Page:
The expert in epigraphy, who is part of the expedition endorsed by the National Institute of Anthropology and History (INAH), and who advanced deep into the Biosphere Reserve of Calakmul, explained that from the pieces found at the site, three are in a good state of conservation, and seven still allow the observation of hieroglyphic writing, although its conservation state is so precarious that events and precise dates are difficult to appreciate. Another nine remain severely eroded.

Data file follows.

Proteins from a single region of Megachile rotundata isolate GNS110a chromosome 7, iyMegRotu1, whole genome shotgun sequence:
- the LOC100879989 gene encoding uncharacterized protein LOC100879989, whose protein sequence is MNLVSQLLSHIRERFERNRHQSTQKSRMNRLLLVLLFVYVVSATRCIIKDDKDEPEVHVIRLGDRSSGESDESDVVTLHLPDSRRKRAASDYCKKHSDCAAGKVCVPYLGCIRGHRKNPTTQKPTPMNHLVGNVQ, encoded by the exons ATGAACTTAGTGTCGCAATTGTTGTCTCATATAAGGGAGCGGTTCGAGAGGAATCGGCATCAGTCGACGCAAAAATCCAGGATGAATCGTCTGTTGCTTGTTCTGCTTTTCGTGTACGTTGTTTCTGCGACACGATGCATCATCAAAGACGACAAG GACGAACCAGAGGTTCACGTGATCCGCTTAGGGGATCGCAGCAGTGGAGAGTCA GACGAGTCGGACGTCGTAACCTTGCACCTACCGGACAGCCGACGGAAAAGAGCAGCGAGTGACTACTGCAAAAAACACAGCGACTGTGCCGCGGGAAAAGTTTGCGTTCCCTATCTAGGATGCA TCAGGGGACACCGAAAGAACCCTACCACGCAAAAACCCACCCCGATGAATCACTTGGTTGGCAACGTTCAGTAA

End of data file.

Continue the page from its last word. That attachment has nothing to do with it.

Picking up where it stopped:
Esparza Olguien said that it’s exceptional that Stele 1 still has stucco remains, because this material is rarely conserved in tropical weather after so long. The piece gives name to the place, since it makes reference to a “Red Stone” or “Big Stone”, which was set up by a character named K’ihnich B’ahlam, in the year 751 AD.
Story: Art Daily | Photo: Mauricio Marat, INAH